Opportunities and barriers in implementing UDL for accessibility – data from both students and faculty’s perspectives

Handouts Media

Presented at 11:45am in Virtual D on Friday, November 10, 2023.



  • Hongye Liu, Understanding the needs of students with disabilities based on Universal Design of Learning and some implementations, Univ. of Illinois Urbana Champaign
  • Lawrence Angrave, Teaching Professor, Univ. of Illinois Urbana Champaign

Session Details

  • Length of Session: 1-hr
  • Format: Lecture
  • Expertise Level: Intermediate
  • Type of session: General Conference


Understanding the needs of students with disabilities (SWDs) is crucial for inclusive learning in college education. We present survey data in Fa2022 from both faculty and undergraduate students (predominantly in engineering) in Univ. of Illinois Urbana Champaign about their experiences with 16 UDL-based course design practices and their perceived usefulness.


Students responded they found most useful the following UDL practices: searchable recorded lectures, flexible deadlines, transcripts for videos, official discussion platform, and alternative learning formats to lectures (i.e: textbooks, and slides); Among the students, there are >30% students with disabilities (SWD). Both SWD and female students responded significant less experienced UDL practices (False Discovery Rate (FDR) controlled p < 0.03). SWD are significantly more uncomfortable giving direct feedback to instructors (chisq p < 0.006). Specifically, SWD experience recorded lectures, onboarding forms for accessibility, and alternative learning formats significantly (FDR controlled p < 0.015) less than students without disabilities (SWOD). We also found all groups of students rank and experience the UDL guidelines in the following order: representation, action-expression, and engagement. Despite that students rate the usefulness of all the UDL features higher than their frequency (except “autograders”), some features show acute differences between the perceived usefulness and its frequency in students' experience. For example, “flexible deadlines” is ranked 2nd in usefulness while experienced very infrequently (only ranked 7th in frequency). The 25 faculty responses on usefulness of the UDL practices differ from that of the students; notably, “frequent low-stake tests” is valued among the faculty, but was not in the top five according to the students’ responses. Faculty responded the major barriers in implementing UDL practices are the lack of awareness of accessibility features and lack of training for technologies such as creating recordings and transcripts. We provide these empirical findings about opportunities and barriers for implementing UDL practices for all stakeholders in developing more inclusive courses.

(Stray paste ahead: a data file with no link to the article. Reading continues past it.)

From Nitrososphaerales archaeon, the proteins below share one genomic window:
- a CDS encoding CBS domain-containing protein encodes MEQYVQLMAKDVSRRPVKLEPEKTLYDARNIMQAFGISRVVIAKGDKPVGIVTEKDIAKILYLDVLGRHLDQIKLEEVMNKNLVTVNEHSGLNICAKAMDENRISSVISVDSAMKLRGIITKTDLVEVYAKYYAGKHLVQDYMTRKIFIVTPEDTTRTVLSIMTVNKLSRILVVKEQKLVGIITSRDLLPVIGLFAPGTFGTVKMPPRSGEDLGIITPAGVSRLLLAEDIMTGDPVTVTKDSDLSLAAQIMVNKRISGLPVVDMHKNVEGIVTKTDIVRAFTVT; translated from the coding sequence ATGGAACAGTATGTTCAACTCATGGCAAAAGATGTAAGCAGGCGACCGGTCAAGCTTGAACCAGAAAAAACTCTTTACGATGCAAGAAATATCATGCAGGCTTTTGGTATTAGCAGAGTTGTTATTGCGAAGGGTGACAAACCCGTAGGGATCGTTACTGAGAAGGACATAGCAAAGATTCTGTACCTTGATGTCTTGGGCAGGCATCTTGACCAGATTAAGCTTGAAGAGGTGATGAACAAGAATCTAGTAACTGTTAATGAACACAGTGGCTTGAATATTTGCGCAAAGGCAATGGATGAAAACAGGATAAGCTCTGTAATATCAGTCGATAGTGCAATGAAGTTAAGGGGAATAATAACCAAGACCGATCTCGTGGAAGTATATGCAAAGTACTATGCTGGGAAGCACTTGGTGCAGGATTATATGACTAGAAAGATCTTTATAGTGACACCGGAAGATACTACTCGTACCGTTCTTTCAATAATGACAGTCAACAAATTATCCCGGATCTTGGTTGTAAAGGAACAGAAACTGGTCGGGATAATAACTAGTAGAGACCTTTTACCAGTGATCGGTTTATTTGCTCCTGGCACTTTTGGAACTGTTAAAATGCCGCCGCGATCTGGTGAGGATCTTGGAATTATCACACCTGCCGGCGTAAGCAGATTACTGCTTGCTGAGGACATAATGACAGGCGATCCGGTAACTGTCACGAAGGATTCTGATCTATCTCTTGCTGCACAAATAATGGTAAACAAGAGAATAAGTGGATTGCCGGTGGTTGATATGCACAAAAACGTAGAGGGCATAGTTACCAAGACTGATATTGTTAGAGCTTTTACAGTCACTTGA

1. We present the top UDL features that Engineering students found most useful or frequent.
  2. We present the knowledge level of college instructors about UDL features and their rank of the features.
  3. We present The discrepancy between experienced UDL and their usefulness and the barriers for instructors.

Disability Areas

All Areas, Cognitive/Learning, Deaf/Hard of Hearing, Mobility, Psychological, Vision

Topic Areas

Accessible Course Design, Accessible Educational Materials, Administrative/Campus Policy, Alternate Format, Assistive Technology, Captioning/Transcription, Faculty Development & Support, Research, Teaching about Accessibility in Curriculum, Uncategorized

Speaker Bio(s)

Hongye Liu

Hongye Liu joined the Illinois Department of Computer Science after years of research experience in Biomedical informatics primarily in the Boston Longwood Medical area including Harvard Medical School and its affiliated hospitals. She received her PhD from MIT in the area of computer aided design.

Her educational research focuses on understanding the needs of students with disabilities and broadening the participation of students with disabilities. She is currently PI of three projects at the Univ. of Illinois on helping students with disabilities and developing resources for UDL based course design.

Dr. Liu's paper titled "A UDL-based large-scale study on the needs of students with disabilities in engineering courses" received 2nd Best DEI paper and 3rd Best paper award in NEE session at ASEE2021 annual conference and her paper titled "A Digital Book-Based Pedagogy to Improve Course Content Accessibility for Students with and without Disabilities in Engineering and other STEM courses" received Best DEI paper award in NEE session at ASEE 2022 annual conference.

Lawrence Angrave

Expert in using computer technology to improve accessibility of college courses. Famous as the inventor of the ClassTranscribe - a multimedia computer software as a learning tool that is UDL based.